Complaint Process

Steps in the Complaint Process

  1. Complaint is Filed

    When a complaint is filed, OPA documents it and responds with a notice of receipt, including a case number. If you are unsure how to file a complaint, please visit the File a Complaint page. 
  2. Classification

    The case is assigned to an OPA investigator for preliminary investigation. This entails gathering evidence, analyzing documentation and video, and interviewing the complainant. 

    OPA leadership reviews the preliminary investigation and determines the exact allegations by assessing whether any laws or SPD policies would have been violated if the actions alleged are later proven to be true. Allegations might include, for example, excessive use of force, biased policing, or unprofessional behavior. Based on the review of the preliminary investigation, OPA leadership classifies the complaint as one of the following within 30 days of the complaint being filed:
      • Contact Log: The allegation either does not involve a policy violation by an SPD employee or there is insufficient information to proceed with further inquiry. OPA takes no action other than to record the information and send a closing letter to the complainant, if applicable. Examples of complaints often classified as Contact Logs include slow police response times, parking ticket disputes, issues with officers from other law enforcement agencies, or crime reports.
      • Supervisor Action: The allegation is best addressed through training, communication, or coaching by the employee's supervisor. OPA sends a memo to the employee's supervisor requesting that specific actions be taken. The supervisor has 15 days to complete and return the case to OPA for review. Complaints classified for Supervisor Action generally involve minor policy violations or performance issues.
      • Investigation: The allegation, if true, constitutes a serious policy violation or other category of violation OPA is required by law and policy to investigate. OPA will conduct a comprehensive investigation, which generally includes reviewing evidence and conducting interviews with involved parties and/or witnesses. An investigation is followed by a recommended finding and can result in formal discipline.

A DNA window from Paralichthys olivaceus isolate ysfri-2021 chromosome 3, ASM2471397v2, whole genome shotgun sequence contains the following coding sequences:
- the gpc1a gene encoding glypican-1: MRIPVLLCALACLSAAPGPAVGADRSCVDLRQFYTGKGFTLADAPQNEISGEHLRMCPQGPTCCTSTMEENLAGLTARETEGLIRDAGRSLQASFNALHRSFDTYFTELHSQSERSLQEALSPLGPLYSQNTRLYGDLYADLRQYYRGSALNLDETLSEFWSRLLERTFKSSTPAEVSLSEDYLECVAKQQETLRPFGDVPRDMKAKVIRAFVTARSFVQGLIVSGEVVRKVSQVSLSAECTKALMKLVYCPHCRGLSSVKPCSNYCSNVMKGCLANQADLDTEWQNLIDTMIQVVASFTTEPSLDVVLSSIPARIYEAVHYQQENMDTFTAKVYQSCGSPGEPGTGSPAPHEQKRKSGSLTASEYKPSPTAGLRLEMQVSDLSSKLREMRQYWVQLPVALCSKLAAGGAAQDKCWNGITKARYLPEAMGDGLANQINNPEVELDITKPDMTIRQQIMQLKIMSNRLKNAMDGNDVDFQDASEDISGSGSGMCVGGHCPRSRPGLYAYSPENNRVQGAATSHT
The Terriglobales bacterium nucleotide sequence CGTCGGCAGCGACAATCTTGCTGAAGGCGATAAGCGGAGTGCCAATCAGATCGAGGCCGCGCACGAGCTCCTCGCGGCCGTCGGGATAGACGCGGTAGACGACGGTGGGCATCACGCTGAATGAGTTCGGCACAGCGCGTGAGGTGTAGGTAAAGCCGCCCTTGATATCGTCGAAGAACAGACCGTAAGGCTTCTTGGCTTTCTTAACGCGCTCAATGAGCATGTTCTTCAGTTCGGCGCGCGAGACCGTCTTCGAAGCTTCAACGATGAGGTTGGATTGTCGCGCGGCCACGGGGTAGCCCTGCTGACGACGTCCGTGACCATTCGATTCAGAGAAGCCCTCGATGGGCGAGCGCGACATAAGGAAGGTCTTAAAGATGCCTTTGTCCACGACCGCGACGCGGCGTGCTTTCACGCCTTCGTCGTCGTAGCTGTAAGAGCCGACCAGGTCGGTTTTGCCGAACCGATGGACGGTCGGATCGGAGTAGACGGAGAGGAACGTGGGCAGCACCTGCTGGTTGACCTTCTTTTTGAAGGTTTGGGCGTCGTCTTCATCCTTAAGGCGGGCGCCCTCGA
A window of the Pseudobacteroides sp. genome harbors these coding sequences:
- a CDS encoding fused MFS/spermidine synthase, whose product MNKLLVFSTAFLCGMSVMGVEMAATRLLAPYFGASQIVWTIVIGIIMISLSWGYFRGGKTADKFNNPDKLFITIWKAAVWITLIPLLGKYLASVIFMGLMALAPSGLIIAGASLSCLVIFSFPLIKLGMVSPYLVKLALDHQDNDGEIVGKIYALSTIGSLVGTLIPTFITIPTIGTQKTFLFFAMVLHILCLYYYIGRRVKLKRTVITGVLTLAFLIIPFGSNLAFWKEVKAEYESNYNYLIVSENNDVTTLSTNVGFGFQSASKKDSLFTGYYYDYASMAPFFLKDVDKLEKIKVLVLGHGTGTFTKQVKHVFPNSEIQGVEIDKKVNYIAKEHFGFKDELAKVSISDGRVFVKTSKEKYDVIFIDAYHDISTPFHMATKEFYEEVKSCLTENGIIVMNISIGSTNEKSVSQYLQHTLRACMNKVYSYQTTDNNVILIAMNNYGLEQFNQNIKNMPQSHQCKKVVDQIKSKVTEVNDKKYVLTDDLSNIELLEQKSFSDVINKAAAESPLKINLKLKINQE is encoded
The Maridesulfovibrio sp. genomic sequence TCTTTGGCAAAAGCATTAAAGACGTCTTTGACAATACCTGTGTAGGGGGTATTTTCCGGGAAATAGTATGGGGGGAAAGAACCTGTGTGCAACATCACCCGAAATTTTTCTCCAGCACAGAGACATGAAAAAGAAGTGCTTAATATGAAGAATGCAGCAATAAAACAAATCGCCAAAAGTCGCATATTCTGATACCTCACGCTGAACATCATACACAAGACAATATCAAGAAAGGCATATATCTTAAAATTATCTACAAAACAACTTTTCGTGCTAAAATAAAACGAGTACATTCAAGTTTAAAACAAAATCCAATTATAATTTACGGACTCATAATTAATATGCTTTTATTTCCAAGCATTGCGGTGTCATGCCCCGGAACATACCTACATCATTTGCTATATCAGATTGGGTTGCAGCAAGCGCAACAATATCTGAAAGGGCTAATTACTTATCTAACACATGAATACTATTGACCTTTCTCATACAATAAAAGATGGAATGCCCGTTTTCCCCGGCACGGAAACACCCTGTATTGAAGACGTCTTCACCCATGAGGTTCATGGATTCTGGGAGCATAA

• Expedited Investigation: The allegation is conclusively disproved by an objective assessment of available evidence. OPA will issue a finding based solely on the intake investigation, without interviewing the named employee. Expedited Investigations are often used to resolve allegations OPA is required by law and policy to investigate, such as excessive force, biased policing, and violations of law. 

    Alternative Dispute Resolution Methods:

        • Mediation: An SPD employee and a member of the public confidentially discuss a conflict resulting from a police interaction with the guidance of a neutral third party. Mediation is voluntary and can only occur if both parties agree to participate. If the mediator reports back that the employee participated in good faith, the complaint is dismissed and no discipline results. 
        • Rapid Adjudication: Appropriate when an employee recognizes their conduct was inconsistent with required standards and is willing to accept discipline in place of undergoing a full OPA investigation. Rapid Adjudication is not contemplated for allegations of serious misconduct.
  3. Investigation

    If the complaint is classified for investigation, it will be assigned to an OPA investigator for further examination. This generally involves gathering additional evidence and interviewing the employee. 

    When the investigation is complete, it is reviewed by the Office of Inspector General for Public Safety. This review is designed to ensure that the investigation was completed in a thorough, objective, and timely manner. 
  4. Findings

    The OPA Director reviews the completed investigation and issues a memorandum to the Chief of Police recommending a finding for each allegation using a preponderance of the evidence standard. The memorandum also provides an analysis of the facts through the application of relevant law and policy to show how the Director's conclusions were reached. This is generally completed within six months of complaint filing.

    If the evidence shows that misconduct occurred, the Director will likely recommend a sustained finding. For sustained findings, the Chief of Police determines the final discipline to be imposed. Only the Chief has the authority to impose discipline.

    If the evidence shows that misconduct did not occur, the recommended finding will likely be not sustained and will be accompanied by one of the following explanations:
      • Unfounded: The evidence indicates the alleged policy violation did not occur as reported or did not occur at all.
      • Lawful and Proper: The evidence indicates the alleged conduct did occur, but that the conduct was justified and consistent with policy.
      • Inconclusive: The evidence neither proves nor disproves the allegation of misconduct.
      • Training Referral: There was a potential, but not willful, violation of policy that does not amount to misconduct. The employee's chain of command will provide appropriate training and counseling.
      • Management Action: The evidence indicates the employee may have acted contrary to policy, but due to a potential deficiency in SPD policy or training, OPA issues a recommendation to the Department to clarify or revise the policy or training.

    There are several administrative steps that may take place between the Director's issuance of recommended findings and the closing of the case. Please use our Complaint Tracker to check the status of your case.